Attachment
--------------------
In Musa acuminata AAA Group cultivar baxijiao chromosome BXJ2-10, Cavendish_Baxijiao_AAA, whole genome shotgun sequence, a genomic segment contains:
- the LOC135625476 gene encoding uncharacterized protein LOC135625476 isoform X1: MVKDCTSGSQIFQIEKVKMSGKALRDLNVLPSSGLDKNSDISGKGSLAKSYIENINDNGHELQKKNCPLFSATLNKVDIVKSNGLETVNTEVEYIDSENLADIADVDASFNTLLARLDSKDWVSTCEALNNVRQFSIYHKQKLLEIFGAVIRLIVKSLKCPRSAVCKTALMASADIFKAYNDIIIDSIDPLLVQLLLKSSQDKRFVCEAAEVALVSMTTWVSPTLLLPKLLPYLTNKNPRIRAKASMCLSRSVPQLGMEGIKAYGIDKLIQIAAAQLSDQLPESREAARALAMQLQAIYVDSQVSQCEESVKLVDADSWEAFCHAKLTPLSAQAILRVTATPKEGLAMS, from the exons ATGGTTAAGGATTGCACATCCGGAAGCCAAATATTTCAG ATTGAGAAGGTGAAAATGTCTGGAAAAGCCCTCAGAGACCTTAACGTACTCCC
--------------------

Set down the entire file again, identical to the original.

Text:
In Musa acuminata AAA Group cultivar baxijiao chromosome BXJ2-10, Cavendish_Baxijiao_AAA, whole genome shotgun sequence, a genomic segment contains:
- the LOC135625476 gene encoding uncharacterized protein LOC135625476 isoform X1: MVKDCTSGSQIFQIEKVKMSGKALRDLNVLPSSGLDKNSDISGKGSLAKSYIENINDNGHELQKKNCPLFSATLNKVDIVKSNGLETVNTEVEYIDSENLADIADVDASFNTLLARLDSKDWVSTCEALNNVRQFSIYHKQKLLEIFGAVIRLIVKSLKCPRSAVCKTALMASADIFKAYNDIIIDSIDPLLVQLLLKSSQDKRFVCEAAEVALVSMTTWVSPTLLLPKLLPYLTNKNPRIRAKASMCLSRSVPQLGMEGIKAYGIDKLIQIAAAQLSDQLPESREAARALAMQLQAIYVDSQVSQCEESVKLVDADSWEAFCHAKLTPLSAQAILRVTATPKEGLAMS, from the exons ATGGTTAAGGATTGCACATCCGGAAGCCAAATATTTCAG ATTGAGAAGGTGAAAATGTCTGGAAAAGCCCTCAGAGACCTTAACGTACTCCC